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Review: Charlie Worsham’s Lynyrd Skynyrd Tribute Electrifies

A-list salute to the songs of Skynyrd proves Nashville is the most vibrant music hub in the U.S.

charlie worsham, john osborne

Charlie Worsham and Brothers Osborne guitarist John Osborne helped re-create the three-guitar attack of Lynyrd Skynyrd at an all-star tribute in Nashville.

Jordan O'Donnell

Evenings like Monday night are why you move to Nashville. Or at least scrape together the funds to visit. It’s because of guys like Charlie Worsham, who threw an all-Lynyrd Skynyrd party as the latest installment of his Every Damn Monday residency at the Basement East and proved why Nashville is the most vibrant music hub in the U.S. right now.

On a single stage, you had a diverse group of musicians united by the common denominator of Skynyrd. The songs of the Southern-rock titans bonded the musicians as kids, whether they heard it in rural Mississippi, like Worsham and Randy Houser, or on the coast of Maryland, like Brothers Osborne. That country duo’s guitarist John Osborne was one-third of the house band’s three-guitar attack, joining Worsham (his old mate in the band KingBilly) and Sadler Vaden, the Americana guitar hero of Jason Isbell’s 400 Unit, in re-creating the magic of Gary Rossington, Allen Collins and Ed King – and, later, Steve Gaines.

Over 80 or so minutes, the guitar men and the rhythm section of drummer Tucker Wilson, bassist Matt Utterback, and keyboardist Billy Justineau welcomed an array of guest singers to interpret some of Skynyrd’s most requested gems. Will Hoge roared against the Record Man in “Workin’ for MCA,” honky-tonker Kendell Marvell drawled out “The Ballad of Curtis Loew” and A Thousand Horses’ Michael Hobby gritted his teeth through a fierce “Saturday Night Special.” The beauty of the lineup lay in its equity: each artist, whether a known country-radio hitmaker like Houser, whose “Simple Man” was enormous in the intimate club, or the journeyman Chris Hennessee, who deftly handled “I Ain’t the One,” was afforded a chance to own their moment, backed by a ridiculously tight band that would give the current touring lineup of Lynyrd Skynyrd a run for their moolah.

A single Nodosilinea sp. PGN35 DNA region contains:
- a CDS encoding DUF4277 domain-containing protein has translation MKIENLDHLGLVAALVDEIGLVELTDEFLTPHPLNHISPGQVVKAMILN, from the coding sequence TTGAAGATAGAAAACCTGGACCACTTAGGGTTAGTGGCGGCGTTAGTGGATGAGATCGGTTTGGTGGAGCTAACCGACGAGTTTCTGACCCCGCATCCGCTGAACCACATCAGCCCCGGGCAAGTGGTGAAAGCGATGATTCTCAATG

Some of those Skynyrd Today members even popped up, including backup vocalist Carol Chase and piano man Peter Keys, who all but stole the show with his showboating, quick-fingered playing on Ward Davis’ freewheeling “Call Me the Breeze.” TJ Osborne also captivated, commanding the sold-out room with a version of “Tuesday’s Gone” that made for another “Only in Nashville” moment – where the reigning CMA/ACM Duo of the Year pop up at the club down the street to play songs that, as his brother John said, made him feel “13 all over again.”

Of course, there can be no Lynyrd Skynyrd tribute without “Free Bird,” the fully expected but no less satisfying encore. As the cast returned onstage to lead a crowd sing-along, Worsham, Osborne and Vaden sharpened their knives, anticipating the climactic solo duel that was to come. And then it was on, with Worsham channeling Allen Collins (and later Ricky Medlocke) on his Gibson Explorer and Vaden working his way around the fretboard, before Osborne wrapped it all up with a rhythmic breakdown.

Sweaty and spent, Worsham ­– who, if he were a lesser man, could be bitter by the way his A-plus album Beginning of Things has been ignored by the industry ­– was beaming, organizing a grateful group bow from his core players that reminded us all why we find the drive to leave the house on a Monday night. To witness something spectacular.

Set list:

“I Know a Little” – Sadler Vaden
“You Got That Right” – Charlie Worsham & Sadler Vaden
“Workin’ for MCA” – Will Hoge
“The Ballad of Curtis Loew” – Kendell Marvel
“Saturday Night Special” – Michael Hobby
“I Ain’t the One” – Chris Hennessee
“Simple Man” – Randy Houser
“Call Me the Breeze” – Ward Davis
“Tuesday’s Gone” – TJ Osborne
“Sweet Home Alabama” – Ashley Ray & Honkettes
“Free Bird” – All

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